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Journal of Environmental and Public Health
Volume 2011 (2011), Article ID 242457, 11 pages
Research Article

Geographic Distribution of Environmental Relative Moldiness Index Molds in USA Homes

1National Exposure Research Laboratory, United States Environmental Protection Agency, Cincinnati, OH 45268, USA
2Consolidated Safety Services, Dynamac Corporation, Cincinnati, OH 45268, USA
3U.S. Department of Housing and Urban Development, Washington, DC 20410, USA
4Environmental Sciences Group QuanTech, Arlington, VA 22201, USA

Received 21 June 2010; Revised 4 February 2011; Accepted 11 March 2011

Academic Editor: Stuart A. Batterman

Copyright © 2011 Stephen Vesper et al. This is an open access article distributed under the Creative Commons Attribution License, which permits unrestricted use, distribution, and reproduction in any medium, provided the original work is properly cited.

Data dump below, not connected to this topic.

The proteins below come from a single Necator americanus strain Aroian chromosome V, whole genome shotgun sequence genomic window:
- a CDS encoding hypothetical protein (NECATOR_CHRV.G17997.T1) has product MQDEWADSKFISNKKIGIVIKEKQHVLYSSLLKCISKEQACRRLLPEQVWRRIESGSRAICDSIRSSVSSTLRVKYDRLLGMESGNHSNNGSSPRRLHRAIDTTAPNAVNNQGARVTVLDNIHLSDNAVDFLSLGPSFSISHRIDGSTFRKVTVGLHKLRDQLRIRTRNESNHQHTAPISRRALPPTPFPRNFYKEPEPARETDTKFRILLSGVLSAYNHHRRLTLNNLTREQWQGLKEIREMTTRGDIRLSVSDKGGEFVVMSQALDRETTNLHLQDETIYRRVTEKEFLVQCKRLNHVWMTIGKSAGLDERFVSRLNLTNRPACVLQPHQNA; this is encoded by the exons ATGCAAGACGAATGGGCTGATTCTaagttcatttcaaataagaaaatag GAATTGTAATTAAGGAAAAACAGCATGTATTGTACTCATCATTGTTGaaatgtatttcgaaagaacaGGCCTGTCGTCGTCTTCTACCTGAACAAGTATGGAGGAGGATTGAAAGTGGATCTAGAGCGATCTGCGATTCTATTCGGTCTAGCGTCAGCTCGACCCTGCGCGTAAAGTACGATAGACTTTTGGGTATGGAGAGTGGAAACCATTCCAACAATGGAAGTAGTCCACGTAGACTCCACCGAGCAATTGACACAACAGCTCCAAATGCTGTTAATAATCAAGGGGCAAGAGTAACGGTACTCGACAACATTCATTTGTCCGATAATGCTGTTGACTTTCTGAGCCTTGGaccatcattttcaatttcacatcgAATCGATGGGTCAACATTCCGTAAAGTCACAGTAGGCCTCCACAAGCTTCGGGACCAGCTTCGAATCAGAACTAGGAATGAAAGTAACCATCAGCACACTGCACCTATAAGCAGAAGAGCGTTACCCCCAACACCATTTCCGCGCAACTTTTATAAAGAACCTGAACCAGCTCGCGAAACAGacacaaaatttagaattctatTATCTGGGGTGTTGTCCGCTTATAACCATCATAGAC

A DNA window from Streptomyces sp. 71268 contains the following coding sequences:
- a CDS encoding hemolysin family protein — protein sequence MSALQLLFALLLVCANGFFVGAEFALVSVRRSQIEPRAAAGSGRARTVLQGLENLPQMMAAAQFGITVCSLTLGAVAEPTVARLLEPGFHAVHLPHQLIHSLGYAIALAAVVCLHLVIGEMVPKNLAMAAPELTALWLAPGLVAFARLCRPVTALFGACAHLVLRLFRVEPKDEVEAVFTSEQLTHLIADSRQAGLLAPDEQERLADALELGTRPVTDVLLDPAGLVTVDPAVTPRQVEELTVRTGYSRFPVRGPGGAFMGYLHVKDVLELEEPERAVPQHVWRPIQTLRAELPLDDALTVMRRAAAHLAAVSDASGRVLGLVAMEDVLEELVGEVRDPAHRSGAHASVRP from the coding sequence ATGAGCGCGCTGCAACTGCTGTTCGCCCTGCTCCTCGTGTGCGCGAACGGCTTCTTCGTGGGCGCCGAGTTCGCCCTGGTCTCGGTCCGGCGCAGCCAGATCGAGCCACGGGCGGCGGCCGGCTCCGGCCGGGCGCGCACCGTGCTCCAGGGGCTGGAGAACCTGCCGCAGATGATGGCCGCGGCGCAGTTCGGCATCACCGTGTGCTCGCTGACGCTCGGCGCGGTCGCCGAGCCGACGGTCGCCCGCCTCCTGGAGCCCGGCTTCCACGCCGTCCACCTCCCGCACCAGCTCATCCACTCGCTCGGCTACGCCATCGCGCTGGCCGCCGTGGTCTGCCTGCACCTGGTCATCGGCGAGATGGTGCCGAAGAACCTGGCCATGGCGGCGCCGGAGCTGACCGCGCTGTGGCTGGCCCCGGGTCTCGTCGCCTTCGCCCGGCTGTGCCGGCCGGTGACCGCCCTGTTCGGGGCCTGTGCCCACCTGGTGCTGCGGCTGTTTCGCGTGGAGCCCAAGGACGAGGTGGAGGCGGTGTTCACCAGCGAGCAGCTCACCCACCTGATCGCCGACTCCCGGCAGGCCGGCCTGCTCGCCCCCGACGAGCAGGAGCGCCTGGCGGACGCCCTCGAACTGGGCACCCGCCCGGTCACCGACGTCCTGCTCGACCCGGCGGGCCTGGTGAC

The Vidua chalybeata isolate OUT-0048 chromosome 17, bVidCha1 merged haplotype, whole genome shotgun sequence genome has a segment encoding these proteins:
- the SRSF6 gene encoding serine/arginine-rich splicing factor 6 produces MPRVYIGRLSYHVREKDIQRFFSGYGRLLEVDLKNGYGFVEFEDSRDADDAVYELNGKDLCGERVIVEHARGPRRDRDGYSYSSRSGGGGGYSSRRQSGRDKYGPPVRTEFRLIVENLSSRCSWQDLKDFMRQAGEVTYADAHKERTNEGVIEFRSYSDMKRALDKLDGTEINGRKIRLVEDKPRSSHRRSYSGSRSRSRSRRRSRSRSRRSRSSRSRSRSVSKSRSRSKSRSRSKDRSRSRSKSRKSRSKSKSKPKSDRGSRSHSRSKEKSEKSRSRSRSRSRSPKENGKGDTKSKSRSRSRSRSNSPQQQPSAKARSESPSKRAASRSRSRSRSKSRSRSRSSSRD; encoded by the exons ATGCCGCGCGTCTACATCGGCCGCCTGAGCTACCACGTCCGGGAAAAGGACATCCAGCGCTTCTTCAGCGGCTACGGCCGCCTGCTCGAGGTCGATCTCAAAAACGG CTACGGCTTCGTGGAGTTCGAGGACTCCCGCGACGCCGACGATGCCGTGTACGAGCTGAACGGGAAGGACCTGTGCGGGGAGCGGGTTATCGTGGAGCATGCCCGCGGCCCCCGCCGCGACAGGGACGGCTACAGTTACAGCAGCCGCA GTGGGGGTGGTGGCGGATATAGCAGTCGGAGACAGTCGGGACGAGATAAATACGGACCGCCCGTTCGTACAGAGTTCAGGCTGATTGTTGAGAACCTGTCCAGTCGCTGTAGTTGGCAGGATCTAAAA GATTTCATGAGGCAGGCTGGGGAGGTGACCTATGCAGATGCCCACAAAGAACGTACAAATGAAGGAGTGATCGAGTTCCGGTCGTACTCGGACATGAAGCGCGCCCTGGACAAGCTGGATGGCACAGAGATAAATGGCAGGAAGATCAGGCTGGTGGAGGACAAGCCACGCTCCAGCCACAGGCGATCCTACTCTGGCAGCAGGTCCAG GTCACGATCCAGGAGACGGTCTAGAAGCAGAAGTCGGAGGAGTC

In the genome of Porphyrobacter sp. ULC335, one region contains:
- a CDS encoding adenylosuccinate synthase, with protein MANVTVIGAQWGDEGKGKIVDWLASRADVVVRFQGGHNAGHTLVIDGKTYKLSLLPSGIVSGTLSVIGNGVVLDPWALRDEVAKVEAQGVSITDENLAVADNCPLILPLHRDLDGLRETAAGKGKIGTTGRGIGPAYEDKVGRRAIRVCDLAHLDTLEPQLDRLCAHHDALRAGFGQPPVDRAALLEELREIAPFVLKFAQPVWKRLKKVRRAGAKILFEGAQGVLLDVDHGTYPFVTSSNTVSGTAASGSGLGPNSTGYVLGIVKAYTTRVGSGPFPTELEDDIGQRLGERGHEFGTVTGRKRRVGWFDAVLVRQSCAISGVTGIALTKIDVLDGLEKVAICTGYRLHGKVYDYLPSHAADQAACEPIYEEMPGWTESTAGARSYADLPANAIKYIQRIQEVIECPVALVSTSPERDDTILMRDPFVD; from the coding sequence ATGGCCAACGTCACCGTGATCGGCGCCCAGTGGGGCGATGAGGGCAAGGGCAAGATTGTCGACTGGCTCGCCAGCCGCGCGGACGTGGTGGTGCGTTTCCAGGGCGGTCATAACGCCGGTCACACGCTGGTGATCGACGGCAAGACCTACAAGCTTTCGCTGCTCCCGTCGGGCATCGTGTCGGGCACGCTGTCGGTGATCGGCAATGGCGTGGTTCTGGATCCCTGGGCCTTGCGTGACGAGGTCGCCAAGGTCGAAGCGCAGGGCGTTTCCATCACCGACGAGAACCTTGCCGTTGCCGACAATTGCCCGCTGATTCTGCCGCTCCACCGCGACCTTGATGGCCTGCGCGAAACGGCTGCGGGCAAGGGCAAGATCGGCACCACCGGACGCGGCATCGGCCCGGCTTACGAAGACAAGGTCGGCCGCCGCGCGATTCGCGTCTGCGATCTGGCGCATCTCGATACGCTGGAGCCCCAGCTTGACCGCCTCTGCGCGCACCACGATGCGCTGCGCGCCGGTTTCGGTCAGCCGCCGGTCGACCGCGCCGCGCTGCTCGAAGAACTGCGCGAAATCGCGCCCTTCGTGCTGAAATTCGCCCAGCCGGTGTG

Objective. The objective of this study was to quantify and describe the distribution of the 36 molds that make up the Environmental Relative Moldiness Index (ERMI). Materials and Methods. As part of the 2006 American Healthy Homes Survey, settled dust samples were analyzed by mold-specific quantitative PCR (MSQPCR) for the 36 ERMI molds. Each species' geographical distribution pattern was examined individually, followed by partitioning analysis in order to identify spatially meaningful patterns. For mapping, the 36 mold populations were divided into disjoint clusters on the basis of their standardized concentrations, and First Principal Component (FPC) scores were computed. Results and Conclusions. The partitioning analyses failed to uncover a valid partitioning that yielded compact, well-separated partitions with systematic spatial distributions, either on global or local criteria. Disjoint variable clustering resulted in seven mold clusters. The 36 molds and ERMI values themselves were found to be heterogeneously distributed across the United States of America (USA).